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Mary Kenny

In spite of the environmental benefits, I long for the return of planes to our empty skies

Mary Kenny



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Changed days: an air hostess

Changed days: an air hostess

Ryanair founder Dr Tony Ryan

Ryanair founder Dr Tony Ryan

Changed days: an air hostess

Ah, the empty skies. Climate campaigners may celebrate the 41% decline in air traffic since the onset of the coronavirus - the air is purer, the birdies are singing louder - but it's sad all the same.

We may reflect that many of us have probably lived through a golden age of air travel, ever since Dublin Airport was opened 80 years ago, in January 1940.

Some may recall it was once called 'Collinstown' and that children were taken there for their a First Communion treat, just to watch planes take off.

I was brought to Shannon, aged about 10, as a special treat, and I thought it was the most exciting place in the world. I resolved there and then to be an air hostess, deviating from my previous aspiration to be a prima ballerina.

Ireland's geographical position made it a natural for the development of aviation. Alcock and Brown's famed first transatlantic flight came to land at Clifden in 1919, and the sight of the islands off the west coast of Ireland from their open cockpit was a signal that they had made it. Charles Lindbergh said that to glimpse Ireland coming into view from the air was an epiphany confirming success in flight.

James Fitzmaurice, a noted air ace and a Clongowes boy, pioneered the first east-west Atlantic flight (along with a German co-pilot) from Baldonnell in 1928. Fitzmaurice subsequently became involved in the development of Aer Lingus, which was established in 1936.

By 2020, Ireland was a key hub for aviation and a lead nation in the financing and leasing of the global aviation business.

Ireland had a very high rate of flights per capita - more than twice that of America and three times that of Canada - and it was expected to grow exponentially this year. Alas for predictions.

Aer Lingus was important in the development of Irish aviation because it was the national flag carrier and a visible symbol of Ireland's identity and status. But it was Tony Ryan - born in a modest Limerick cottage - who started the airline-leasing business and, of course, subsequently launched Ryanair.

This became the leading European budget carrier and the fifth-biggest airline on the planet. Quite an achievement.

Norwegian airlines carry portraits of famous Scandinavians on the tail fins - Ibsen, Alfred Nobel, Kirsten Flagstad - but Aer Lingus aircraft have long been named after Irish saints.

The aviation historian Eamon Power, who has an archival memory of Aer Lingus' story, has furnished me with an impressive list of the saints honoured by Boeing, Viking, Fokker, Saab, Airbus, etc. Many saints were honoured twice or thrice as one airplane replaced another. Obviously, St Brendan the Navigator is popular; Patrick has always made an appearance, but Brigid, Ciara, Columba, Columbanus, Conleth, Colman, Finnian, Finbar, Fintan, Jarlath, Eithne, Malachy, Fergus, Davnet and Maeve are among the extended roll call.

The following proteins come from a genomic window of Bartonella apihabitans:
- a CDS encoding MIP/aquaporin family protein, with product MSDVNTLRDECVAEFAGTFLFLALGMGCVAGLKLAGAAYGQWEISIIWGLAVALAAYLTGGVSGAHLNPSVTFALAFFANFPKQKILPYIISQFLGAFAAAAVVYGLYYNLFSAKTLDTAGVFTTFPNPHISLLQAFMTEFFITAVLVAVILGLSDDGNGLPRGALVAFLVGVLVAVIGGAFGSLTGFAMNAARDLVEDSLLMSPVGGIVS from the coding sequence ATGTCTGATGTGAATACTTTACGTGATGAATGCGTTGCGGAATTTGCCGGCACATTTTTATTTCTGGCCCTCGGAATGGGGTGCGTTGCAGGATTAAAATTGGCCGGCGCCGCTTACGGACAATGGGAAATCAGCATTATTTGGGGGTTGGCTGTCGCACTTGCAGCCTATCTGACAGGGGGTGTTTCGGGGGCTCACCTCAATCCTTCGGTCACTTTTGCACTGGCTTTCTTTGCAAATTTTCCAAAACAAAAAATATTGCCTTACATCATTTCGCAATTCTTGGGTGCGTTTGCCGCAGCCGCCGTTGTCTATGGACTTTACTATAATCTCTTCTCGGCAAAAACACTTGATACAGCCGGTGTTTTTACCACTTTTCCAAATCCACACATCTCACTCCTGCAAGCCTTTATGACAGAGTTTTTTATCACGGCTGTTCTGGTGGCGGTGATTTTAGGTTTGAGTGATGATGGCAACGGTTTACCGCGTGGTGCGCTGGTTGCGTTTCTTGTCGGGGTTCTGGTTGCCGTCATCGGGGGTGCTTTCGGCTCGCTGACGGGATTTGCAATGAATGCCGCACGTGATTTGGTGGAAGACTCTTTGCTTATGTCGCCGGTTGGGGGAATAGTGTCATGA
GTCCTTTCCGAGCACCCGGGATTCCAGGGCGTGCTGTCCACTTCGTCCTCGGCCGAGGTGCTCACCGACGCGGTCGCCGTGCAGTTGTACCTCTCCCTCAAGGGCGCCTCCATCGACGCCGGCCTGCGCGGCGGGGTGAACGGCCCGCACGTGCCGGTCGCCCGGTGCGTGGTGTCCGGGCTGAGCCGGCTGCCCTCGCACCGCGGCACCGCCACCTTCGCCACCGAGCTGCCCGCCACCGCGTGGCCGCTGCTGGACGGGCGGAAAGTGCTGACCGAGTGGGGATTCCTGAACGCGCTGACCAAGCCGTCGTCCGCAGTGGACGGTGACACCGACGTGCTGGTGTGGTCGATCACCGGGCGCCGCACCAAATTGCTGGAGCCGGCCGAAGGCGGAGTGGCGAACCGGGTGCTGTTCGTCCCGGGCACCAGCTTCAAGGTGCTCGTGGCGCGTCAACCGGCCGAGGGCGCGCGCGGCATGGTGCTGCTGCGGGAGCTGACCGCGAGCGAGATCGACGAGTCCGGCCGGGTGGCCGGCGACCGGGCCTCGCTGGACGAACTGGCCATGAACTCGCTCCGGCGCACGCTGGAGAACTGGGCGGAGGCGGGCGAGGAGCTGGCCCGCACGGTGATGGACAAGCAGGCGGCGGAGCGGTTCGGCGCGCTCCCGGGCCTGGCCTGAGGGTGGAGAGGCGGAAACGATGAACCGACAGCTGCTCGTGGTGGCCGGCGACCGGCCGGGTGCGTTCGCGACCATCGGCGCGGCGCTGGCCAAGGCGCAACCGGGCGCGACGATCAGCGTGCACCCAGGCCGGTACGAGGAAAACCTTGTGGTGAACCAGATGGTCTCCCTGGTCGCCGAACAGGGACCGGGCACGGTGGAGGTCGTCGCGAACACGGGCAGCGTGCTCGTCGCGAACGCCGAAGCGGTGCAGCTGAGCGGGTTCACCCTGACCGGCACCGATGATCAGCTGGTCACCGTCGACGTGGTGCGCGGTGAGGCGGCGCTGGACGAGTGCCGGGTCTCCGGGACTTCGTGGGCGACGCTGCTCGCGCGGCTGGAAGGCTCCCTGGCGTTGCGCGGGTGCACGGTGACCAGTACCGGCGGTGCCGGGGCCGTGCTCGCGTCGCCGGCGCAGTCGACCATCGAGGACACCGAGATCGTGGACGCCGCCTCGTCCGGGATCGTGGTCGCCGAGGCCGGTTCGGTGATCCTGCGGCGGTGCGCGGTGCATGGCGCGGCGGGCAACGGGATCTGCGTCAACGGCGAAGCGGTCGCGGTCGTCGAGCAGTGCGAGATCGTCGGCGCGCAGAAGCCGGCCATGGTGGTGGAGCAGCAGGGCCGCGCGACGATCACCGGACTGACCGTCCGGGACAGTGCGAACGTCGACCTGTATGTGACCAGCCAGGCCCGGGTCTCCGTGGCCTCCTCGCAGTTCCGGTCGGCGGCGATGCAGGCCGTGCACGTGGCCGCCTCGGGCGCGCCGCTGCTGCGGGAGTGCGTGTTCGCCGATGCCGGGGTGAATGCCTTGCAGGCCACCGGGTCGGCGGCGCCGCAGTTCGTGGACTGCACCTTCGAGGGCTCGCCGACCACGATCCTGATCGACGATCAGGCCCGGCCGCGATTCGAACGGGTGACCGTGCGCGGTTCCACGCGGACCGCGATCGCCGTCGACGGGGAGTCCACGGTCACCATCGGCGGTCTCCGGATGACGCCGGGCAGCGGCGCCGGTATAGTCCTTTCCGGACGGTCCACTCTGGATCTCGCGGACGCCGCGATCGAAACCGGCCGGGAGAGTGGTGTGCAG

Maeve? According to Padraig O Riain's A Dictionary of Irish Saints, there is no St Maeve. Ah well, I'm sure there have been saintly Maeves, so let's stretch a point.

Aer Lingus also launched with a ceremony blessing the aircraft - the first blessing of the fleet, Eamon Power notes, took place on July 23, 1947, performed by the Rev W Kenry, from Swords. Hundreds of people sometimes attended aircraft blessing ceremonies, which was another great day out at the airport. The practice ended in 1967, not because anyone thought it was sectarian - people accepted it as a national ceremonial - but because there were too many aircraft on the runways. There is still an annual, and ecumenical, general fleet blessing at Christmas.

Times continually change and air travel evolved from a luxurious and glamorous pursuit by an elite to mass travel for millions. Granted, it became less enjoyable, especially after September 11, 2001, when draconian security measures had to be implemented to deter air terrorism. But though the security measures are vexatious - the endless queues, the intrusive body searches - air travel also became increasingly safe, helped by computerised science and precision engineering.

Irish aviation was also driven by brilliant, modernising, dynamic personalities - Jeremiah Dempsey, Tim O'Driscoll, Michael Dargan - who came from small beginnings (and big families!) where you had to strive to self-improve. Sean Lemass, Taoiseach from 1959 to 1966, was always a huge supporter of developing Irish aviation. Like Jerry Dempsey, and Tony Ryan, he was a CBS alumnus. Fair play to (Clongowes-educated) Michael O'Leary, who had that same burning, entrepreneurial energy - as well as to Peter Sutherland (Gonzaga), who opened up the skies to fair competition via the EU.

I only mention schools as they can be the key to motivational achievement.

Yes, I look up at the empty skies ruefully. With the greatest respect to our friends in the climate change lobby, I hope it won't be too long before we hear that "fasten your seatbelts" announcement again.

It has been our pleasure flying with you, ladies and gentlemen of the aviation industry, and it should be our national duty to support the return of the big bird of the skies.

Belfast Telegraph